Korean J Physiol Pharmacol.  1998 Oct;2(5):555-563.

Natriuresis induced by intracerebroventricular diazepam in rabbits

  • 1Departments of Pharmacology, Chonnam University Dental, Korea.
  • 2Departments of Pharmacology, Medical Schools, Kwanaiu 501-190, Korea.


The renal function is under regulatory influence of central nervous system (CNS), in which various neurotransmitter and neuromodulator systems take part. However, a possible role of central GABA-benzodiazepine system on the central regulation of renal function has not been explored. This study was undertaken to delineate the renal effects of diazepam. Diazepam, a benzodiazepine agonist, administered into a lateral ventricle (icv) of the rabbit brain in doses ranging from 10 to 100 microgram/kg, elicited dose-related diuresis and natriuresis along with improved renal hemodynamics. However, when given intravenously, 100 mug/kg diazepam did not produce any significant changes in all parameters of renal function and systemic blood pressure. Diazepam, 100 mug/kg icv, transiently decreased the renal nerve activity (RNA), which recovered after 3 min. The plasma level of atrial natriuretic peptide (ANP) increased 7-fold, the peak coinciding with the natriuresis and diuresis. Muscimol, a GABAergic agonist, 1.0 mug/kg given icv, elicited marked antidiuresis and antinatriuresis, accompanied by decreases in systemic blood pressure and renal hemodynamics. When icv 0.3 microgram/kg muscimol was given 3 min prior to 30 mug/kg of diazepam icv, urinary flow and Na excretion rates did not change significantly, while systemic hypotension was produced. These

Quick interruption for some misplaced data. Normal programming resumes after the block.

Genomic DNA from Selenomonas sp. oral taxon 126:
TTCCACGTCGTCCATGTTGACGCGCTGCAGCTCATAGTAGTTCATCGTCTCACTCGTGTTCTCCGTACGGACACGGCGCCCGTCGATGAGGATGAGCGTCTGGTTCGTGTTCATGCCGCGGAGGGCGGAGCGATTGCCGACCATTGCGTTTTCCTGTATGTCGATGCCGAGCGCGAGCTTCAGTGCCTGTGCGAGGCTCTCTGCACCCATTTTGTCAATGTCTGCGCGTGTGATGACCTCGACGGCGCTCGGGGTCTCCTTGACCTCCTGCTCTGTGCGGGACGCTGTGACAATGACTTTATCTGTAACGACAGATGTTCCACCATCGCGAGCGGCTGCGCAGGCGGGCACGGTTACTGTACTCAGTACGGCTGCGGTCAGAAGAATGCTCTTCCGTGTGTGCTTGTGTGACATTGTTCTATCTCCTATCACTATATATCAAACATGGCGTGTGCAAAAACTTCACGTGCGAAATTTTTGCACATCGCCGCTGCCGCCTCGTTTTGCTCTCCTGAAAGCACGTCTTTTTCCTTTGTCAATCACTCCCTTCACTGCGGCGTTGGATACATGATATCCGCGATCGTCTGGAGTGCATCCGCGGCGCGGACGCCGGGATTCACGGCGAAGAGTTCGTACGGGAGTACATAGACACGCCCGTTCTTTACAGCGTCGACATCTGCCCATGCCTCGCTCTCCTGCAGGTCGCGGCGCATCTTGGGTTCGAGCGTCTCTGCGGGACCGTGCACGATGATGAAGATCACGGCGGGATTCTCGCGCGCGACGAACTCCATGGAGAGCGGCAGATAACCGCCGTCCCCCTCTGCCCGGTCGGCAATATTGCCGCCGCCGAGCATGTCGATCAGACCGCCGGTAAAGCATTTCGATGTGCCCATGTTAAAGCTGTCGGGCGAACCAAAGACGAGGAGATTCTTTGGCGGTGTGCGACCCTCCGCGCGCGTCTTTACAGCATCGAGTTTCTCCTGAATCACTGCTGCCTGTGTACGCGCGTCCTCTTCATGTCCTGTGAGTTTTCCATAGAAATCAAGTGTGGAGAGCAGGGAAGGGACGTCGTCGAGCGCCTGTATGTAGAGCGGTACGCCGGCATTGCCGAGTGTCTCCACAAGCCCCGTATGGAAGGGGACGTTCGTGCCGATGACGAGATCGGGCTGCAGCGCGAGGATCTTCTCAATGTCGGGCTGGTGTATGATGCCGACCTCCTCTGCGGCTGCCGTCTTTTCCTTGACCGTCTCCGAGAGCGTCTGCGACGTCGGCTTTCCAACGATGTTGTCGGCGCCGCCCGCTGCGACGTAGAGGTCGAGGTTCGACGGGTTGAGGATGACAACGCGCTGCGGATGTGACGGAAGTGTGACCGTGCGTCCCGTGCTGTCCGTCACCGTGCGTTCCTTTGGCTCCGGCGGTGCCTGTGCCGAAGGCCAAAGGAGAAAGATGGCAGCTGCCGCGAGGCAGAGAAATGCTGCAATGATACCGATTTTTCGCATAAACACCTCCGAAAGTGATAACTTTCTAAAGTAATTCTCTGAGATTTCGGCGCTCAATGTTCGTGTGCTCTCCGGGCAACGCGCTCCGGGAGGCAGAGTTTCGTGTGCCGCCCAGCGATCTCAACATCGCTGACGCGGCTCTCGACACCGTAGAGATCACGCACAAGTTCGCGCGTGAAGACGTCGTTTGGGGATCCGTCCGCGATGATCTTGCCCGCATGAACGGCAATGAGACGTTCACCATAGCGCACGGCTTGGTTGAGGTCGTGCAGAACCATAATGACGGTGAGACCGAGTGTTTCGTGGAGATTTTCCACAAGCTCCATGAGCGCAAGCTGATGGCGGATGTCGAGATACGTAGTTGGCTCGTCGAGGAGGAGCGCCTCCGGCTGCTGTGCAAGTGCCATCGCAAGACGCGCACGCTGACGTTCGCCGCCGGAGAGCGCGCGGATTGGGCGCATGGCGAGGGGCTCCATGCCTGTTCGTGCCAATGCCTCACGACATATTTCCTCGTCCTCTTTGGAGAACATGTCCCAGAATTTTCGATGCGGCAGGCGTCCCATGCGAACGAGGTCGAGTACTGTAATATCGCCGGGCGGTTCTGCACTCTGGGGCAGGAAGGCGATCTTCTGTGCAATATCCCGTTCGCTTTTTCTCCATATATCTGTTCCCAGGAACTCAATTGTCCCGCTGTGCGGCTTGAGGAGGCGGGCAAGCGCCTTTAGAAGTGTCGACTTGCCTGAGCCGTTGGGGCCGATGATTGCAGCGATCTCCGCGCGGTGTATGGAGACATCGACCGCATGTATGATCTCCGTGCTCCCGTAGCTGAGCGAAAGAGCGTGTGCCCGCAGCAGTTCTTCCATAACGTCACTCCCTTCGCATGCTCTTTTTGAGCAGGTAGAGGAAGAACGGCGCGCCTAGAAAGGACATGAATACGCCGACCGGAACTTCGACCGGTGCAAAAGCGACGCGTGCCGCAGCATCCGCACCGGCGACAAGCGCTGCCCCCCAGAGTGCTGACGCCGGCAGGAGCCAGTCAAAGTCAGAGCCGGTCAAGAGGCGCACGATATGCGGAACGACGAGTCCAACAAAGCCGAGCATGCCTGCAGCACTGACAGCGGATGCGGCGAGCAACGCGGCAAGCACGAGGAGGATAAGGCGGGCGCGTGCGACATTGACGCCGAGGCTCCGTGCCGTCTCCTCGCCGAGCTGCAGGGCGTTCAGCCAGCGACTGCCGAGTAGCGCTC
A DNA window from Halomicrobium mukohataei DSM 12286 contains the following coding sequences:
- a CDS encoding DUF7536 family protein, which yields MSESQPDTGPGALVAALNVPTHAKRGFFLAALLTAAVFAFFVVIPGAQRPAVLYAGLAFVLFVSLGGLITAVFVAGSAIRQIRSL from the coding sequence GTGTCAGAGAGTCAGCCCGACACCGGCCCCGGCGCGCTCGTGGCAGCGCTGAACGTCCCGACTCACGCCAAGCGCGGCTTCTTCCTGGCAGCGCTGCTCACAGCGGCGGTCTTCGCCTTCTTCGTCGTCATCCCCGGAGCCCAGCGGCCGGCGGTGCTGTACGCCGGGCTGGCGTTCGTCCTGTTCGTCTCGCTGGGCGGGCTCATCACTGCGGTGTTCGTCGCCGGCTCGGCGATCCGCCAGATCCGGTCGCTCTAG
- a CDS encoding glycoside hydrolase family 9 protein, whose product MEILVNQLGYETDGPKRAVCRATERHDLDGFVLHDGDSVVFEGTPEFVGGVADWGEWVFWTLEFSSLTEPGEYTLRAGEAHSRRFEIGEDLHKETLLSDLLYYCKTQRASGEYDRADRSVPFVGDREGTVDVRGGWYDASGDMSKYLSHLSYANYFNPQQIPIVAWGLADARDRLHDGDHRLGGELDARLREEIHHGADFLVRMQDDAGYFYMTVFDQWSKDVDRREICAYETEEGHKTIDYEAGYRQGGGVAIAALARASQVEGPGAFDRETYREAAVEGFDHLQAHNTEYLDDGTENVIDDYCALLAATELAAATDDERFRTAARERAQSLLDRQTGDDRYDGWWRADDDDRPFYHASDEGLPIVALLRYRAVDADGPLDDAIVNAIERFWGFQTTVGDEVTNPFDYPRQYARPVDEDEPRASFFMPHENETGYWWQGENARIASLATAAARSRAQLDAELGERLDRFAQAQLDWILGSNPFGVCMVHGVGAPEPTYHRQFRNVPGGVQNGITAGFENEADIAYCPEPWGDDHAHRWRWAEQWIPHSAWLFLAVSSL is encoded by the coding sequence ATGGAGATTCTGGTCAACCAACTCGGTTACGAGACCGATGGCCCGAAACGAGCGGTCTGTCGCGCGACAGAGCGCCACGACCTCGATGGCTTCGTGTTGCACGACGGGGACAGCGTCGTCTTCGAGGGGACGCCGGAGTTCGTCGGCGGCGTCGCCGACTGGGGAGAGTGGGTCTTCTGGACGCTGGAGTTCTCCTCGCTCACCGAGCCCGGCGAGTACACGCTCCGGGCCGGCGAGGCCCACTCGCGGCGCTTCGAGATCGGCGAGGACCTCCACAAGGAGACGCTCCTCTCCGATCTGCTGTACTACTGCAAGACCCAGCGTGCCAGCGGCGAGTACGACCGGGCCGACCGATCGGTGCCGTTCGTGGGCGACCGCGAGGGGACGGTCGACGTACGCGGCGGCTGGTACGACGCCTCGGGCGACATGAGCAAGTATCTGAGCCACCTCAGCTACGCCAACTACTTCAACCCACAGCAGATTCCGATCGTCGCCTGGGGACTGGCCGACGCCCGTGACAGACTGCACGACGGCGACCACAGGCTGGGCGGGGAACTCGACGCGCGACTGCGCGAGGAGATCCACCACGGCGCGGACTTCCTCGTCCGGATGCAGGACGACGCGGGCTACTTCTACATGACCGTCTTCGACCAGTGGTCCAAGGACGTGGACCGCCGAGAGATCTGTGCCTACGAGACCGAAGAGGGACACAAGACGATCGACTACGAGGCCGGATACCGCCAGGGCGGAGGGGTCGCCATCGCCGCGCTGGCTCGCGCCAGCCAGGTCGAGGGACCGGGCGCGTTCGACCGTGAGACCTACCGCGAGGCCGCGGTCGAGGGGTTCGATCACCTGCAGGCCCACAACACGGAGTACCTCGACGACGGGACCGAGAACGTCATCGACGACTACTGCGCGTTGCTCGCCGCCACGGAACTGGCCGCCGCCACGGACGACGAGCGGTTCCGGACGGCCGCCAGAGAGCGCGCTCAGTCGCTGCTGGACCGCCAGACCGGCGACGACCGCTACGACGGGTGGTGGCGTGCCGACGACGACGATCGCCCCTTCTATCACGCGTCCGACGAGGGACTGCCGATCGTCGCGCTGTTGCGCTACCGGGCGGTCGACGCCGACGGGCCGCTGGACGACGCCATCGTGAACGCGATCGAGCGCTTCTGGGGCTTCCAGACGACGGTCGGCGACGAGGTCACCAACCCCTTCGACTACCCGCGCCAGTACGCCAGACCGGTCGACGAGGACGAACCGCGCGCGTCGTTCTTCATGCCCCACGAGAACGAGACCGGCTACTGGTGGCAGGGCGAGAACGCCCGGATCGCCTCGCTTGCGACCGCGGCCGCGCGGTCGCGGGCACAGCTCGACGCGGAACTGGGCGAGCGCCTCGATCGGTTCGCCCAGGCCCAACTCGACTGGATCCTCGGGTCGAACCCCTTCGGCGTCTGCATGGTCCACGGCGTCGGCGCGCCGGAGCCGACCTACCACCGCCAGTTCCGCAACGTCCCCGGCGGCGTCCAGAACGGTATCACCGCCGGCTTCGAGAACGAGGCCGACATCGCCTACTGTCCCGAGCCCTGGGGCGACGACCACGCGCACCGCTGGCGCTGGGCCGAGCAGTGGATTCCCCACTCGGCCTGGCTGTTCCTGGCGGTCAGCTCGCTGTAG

indicate that icv diazepam may bring about natriuresis and diuresis by influencing the central regulation of renal function, and that the renal effects are related to the increased plasma ANP levels, not to the decreased renal nerve activity, and suggest that the effects may not be mediated by the activation of central GABAergic system.


Diazepam; Renal function; Renal nerve activity; Atrial natriuretic peptide
Full Text Links
  • KJPP
export Copy
  • Twitter
  • Facebook
Similar articles
Copyright © 2021 by Korean Association of Medical Journal Editors. All rights reserved.     E-mail: koreamed@kamje.or.kr